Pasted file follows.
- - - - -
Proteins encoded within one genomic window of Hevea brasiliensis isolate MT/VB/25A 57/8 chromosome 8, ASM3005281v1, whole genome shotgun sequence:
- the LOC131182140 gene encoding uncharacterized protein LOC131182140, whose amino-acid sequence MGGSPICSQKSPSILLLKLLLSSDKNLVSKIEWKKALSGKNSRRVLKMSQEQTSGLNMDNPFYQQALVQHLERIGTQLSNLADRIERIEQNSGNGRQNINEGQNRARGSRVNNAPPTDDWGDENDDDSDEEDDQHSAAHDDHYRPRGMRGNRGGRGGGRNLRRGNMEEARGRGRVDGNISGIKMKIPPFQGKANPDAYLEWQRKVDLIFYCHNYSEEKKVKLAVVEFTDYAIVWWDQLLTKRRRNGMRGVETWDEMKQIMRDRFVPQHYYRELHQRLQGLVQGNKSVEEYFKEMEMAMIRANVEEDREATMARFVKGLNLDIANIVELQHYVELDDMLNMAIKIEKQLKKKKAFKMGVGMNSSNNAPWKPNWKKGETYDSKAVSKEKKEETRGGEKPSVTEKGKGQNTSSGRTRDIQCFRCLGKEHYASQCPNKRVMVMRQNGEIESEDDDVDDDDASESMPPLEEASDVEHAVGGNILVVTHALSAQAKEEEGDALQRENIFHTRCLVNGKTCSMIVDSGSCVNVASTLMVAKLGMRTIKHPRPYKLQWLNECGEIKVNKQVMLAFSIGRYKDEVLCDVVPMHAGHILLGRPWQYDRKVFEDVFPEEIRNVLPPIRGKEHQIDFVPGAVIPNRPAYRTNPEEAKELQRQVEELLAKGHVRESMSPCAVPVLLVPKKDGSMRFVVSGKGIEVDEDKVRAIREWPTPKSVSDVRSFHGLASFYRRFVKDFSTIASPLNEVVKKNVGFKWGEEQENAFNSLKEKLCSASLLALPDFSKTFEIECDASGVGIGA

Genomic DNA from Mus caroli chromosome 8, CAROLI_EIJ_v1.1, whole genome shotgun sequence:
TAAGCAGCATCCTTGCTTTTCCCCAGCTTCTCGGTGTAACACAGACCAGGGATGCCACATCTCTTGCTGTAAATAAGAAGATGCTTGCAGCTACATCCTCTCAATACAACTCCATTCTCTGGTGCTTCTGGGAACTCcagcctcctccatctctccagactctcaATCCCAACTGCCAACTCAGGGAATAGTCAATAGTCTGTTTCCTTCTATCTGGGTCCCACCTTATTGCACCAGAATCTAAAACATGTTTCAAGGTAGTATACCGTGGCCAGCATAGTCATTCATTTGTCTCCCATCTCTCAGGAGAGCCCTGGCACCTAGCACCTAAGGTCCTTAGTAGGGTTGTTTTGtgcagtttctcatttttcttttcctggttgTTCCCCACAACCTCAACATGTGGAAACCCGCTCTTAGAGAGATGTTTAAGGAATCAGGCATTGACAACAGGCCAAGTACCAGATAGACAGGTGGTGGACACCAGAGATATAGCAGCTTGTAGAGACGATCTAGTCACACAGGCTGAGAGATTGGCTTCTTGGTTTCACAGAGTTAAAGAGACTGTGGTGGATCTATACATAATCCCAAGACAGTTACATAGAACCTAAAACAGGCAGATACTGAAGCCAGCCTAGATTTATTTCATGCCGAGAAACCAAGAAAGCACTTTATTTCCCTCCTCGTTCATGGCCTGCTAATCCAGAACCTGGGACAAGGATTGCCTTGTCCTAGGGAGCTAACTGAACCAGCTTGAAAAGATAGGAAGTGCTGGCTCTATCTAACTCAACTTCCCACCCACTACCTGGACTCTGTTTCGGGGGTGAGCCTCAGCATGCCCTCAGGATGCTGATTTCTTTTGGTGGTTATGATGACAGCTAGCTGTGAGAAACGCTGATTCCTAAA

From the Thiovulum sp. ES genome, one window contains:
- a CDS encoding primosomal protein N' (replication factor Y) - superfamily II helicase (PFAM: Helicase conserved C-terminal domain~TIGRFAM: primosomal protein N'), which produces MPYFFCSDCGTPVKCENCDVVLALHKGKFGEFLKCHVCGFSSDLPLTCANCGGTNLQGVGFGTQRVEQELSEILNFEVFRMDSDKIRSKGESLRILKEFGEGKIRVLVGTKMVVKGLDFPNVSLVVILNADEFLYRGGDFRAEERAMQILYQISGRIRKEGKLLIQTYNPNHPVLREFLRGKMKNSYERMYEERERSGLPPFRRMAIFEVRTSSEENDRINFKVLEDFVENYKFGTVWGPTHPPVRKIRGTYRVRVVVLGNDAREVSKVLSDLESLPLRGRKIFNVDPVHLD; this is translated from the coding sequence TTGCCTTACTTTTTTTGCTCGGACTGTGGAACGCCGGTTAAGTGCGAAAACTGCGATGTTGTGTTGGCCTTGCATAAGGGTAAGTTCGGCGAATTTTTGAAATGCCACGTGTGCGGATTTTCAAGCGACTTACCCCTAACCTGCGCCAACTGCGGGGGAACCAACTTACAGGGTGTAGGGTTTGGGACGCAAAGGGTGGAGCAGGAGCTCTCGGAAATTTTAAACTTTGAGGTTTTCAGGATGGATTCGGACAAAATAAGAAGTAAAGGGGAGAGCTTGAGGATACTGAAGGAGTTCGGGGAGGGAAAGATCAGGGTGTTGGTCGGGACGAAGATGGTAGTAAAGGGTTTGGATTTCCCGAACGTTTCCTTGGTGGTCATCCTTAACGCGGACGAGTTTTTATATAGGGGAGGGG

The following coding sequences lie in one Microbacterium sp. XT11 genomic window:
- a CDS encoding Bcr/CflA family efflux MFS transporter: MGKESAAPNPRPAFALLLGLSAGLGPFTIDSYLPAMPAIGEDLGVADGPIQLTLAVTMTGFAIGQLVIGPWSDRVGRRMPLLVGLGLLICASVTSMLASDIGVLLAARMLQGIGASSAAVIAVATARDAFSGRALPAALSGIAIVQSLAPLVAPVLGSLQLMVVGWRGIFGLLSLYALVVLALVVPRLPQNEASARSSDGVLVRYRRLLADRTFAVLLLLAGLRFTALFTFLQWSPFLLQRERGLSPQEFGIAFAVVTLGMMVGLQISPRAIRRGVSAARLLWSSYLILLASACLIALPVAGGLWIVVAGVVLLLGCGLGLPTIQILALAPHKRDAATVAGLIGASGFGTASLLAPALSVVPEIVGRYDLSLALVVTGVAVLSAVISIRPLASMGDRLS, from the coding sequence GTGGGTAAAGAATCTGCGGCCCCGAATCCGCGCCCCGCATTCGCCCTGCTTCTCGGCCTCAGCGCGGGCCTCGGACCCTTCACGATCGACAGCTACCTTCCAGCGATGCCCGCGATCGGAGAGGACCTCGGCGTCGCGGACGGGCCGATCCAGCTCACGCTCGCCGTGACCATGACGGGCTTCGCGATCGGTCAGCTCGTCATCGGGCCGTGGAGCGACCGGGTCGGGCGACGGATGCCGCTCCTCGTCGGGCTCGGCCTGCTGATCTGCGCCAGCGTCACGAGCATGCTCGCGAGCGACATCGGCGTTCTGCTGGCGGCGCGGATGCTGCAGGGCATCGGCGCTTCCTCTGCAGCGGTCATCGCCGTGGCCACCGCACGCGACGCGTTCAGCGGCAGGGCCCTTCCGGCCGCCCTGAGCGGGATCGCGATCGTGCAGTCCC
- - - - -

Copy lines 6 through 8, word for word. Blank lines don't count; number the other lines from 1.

- a CDS encoding primosomal protein N' (replication factor Y) - superfamily II helicase (PFAM: Helicase conserved C-terminal domain~TIGRFAM: primosomal protein N'), which produces MPYFFCSDCGTPVKCENCDVVLALHKGKFGEFLKCHVCGFSSDLPLTCANCGGTNLQGVGFGTQRVEQELSEILNFEVFRMDSDKIRSKGESLRILKEFGEGKIRVLVGTKMVVKGLDFPNVSLVVILNADEFLYRGGDFRAEERAMQILYQISGRIRKEGKLLIQTYNPNHPVLREFLRGKMKNSYERMYEERERSGLPPFRRMAIFEVRTSSEENDRINFKVLEDFVENYKFGTVWGPTHPPVRKIRGTYRVRVVVLGNDAREVSKVLSDLESLPLRGRKIFNVDPVHLD; this is translated from the coding sequence TTGCCTTACTTTTTTTGCTCGGACTGTGGAACGCCGGTTAAGTGCGAAAACTGCGATGTTGTGTTGGCCTTGCATAAGGGTAAGTTCGGCGAATTTTTGAAATGCCACGTGTGCGGATTTTCAAGCGACTTACCCCTAACCTGCGCCAACTGCGGGGGAACCAACTTACAGGGTGTAGGGTTTGGGACGCAAAGGGTGGAGCAGGAGCTCTCGGAAATTTTAAACTTTGAGGTTTTCAGGATGGATTCGGACAAAATAAGAAGTAAAGGGGAGAGCTTGAGGATACTGAAGGAGTTCGGGGAGGGAAAGATCAGGGTGTTGGTCGGGACGAAGATGGTAGTAAAGGGTTTGGATTTCCCGAACGTTTCCTTGGTGGTCATCCTTAACGCGGACGAGTTTTTATATAGGGGAGGGG

The following coding sequences lie in one Microbacterium sp. XT11 genomic window:
- a CDS encoding Bcr/CflA family efflux MFS transporter: MGKESAAPNPRPAFALLLGLSAGLGPFTIDSYLPAMPAIGEDLGVADGPIQLTLAVTMTGFAIGQLVIGPWSDRVGRRMPLLVGLGLLICASVTSMLASDIGVLLAARMLQGIGASSAAVIAVATARDAFSGRALPAALSGIAIVQSLAPLVAPVLGSLQLMVVGWRGIFGLLSLYALVVLALVVPRLPQNEASARSSDGVLVRYRRLLADRTFAVLLLLAGLRFTALFTFLQWSPFLLQRERGLSPQEFGIAFAVVTLGMMVGLQISPRAIRRGVSAARLLWSSYLILLASACLIALPVAGGLWIVVAGVVLLLGCGLGLPTIQILALAPHKRDAATVAGLIGASGFGTASLLAPALSVVPEIVGRYDLSLALVVTGVAVLSAVISIRPLASMGDRLS, from the coding sequence GTGGGTAAAGAATCTGCGGCCCCGAATCCGCGCCCCGCATTCGCCCTGCTTCTCGGCCTCAGCGCGGGCCTCGGACCCTTCACGATCGACAGCTACCTTCCAGCGATGCCCGCGATCGGAGAGGACCTCGGCGTCGCGGACGGGCCGATCCAGCTCACGCTCGCCGTGACCATGACGGGCTTCGCGATCGGTCAGCTCGTCATCGGGCCGTGGAGCGACCGGGTCGGGCGACGGATGCCGCTCCTCGTCGGGCTCGGCCTGCTGATCTGCGCCAGCGTCACGAGCATGCTCGCGAGCGACATCGGCGTTCTGCTGGCGGCGCGGATGCTGCAGGGCATCGGCGCTTCCTCTGCAGCGGTCATCGCCGTGGCCACCGCACGCGACGCGTTCAGCGGCAGGGCCCTTCCGGCCGCCCTGAGCGGGATCGCGATCGTGCAGTCCC